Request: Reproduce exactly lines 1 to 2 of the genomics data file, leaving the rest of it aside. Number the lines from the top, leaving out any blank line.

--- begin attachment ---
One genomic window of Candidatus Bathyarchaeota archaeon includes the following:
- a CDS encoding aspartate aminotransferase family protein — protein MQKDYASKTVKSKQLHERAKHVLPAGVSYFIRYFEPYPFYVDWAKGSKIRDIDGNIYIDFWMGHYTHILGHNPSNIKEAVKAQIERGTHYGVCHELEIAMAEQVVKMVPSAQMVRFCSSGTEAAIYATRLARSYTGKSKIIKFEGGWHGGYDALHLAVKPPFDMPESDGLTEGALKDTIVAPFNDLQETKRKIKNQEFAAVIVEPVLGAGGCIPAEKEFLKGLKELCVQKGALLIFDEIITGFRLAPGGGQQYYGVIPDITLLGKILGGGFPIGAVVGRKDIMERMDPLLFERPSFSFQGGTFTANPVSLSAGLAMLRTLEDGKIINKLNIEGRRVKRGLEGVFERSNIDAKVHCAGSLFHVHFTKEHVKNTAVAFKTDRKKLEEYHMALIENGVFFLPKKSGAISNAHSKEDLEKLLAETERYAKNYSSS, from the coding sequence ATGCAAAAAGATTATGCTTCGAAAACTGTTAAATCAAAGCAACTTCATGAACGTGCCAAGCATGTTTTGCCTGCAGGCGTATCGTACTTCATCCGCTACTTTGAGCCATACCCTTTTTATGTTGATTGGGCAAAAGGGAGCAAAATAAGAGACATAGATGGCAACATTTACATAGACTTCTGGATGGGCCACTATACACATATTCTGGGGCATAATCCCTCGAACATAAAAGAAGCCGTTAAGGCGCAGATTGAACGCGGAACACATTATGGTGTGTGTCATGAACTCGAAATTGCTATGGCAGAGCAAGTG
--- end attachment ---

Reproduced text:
One genomic window of Candidatus Bathyarchaeota archaeon includes the following:
- a CDS encoding aspartate aminotransferase family protein — protein MQKDYASKTVKSKQLHERAKHVLPAGVSYFIRYFEPYPFYVDWAKGSKIRDIDGNIYIDFWMGHYTHILGHNPSNIKEAVKAQIERGTHYGVCHELEIAMAEQVVKMVPSAQMVRFCSSGTEAAIYATRLARSYTGKSKIIKFEGGWHGGYDALHLAVKPPFDMPESDGLTEGALKDTIVAPFNDLQETKRKIKNQEFAAVIVEPVLGAGGCIPAEKEFLKGLKELCVQKGALLIFDEIITGFRLAPGGGQQYYGVIPDITLLGKILGGGFPIGAVVGRKDIMERMDPLLFERPSFSFQGGTFTANPVSLSAGLAMLRTLEDGKIINKLNIEGRRVKRGLEGVFERSNIDAKVHCAGSLFHVHFTKEHVKNTAVAFKTDRKKLEEYHMALIENGVFFLPKKSGAISNAHSKEDLEKLLAETERYAKNYSSS, from the coding sequence ATGCAAAAAGATTATGCTTCGAAAACTGTTAAATCAAAGCAACTTCATGAACGTGCCAAGCATGTTTTGCCTGCAGGCGTATCGTACTTCATCCGCTACTTTGAGCCATACCCTTTTTATGTTGATTGGGCAAAAGGGAGCAAAATAAGAGACATAGATGGCAACATTTACATAGACTTCTGGATGGGCCACTATACACATATTCTGGGGCATAATCCCTCGAACATAAAAGAAGCCGTTAAGGCGCAGATTGAACGCGGAACACATTATGGTGTGTGTCATGAACTCGAAATTGCTATGGCAGAGCAAGTG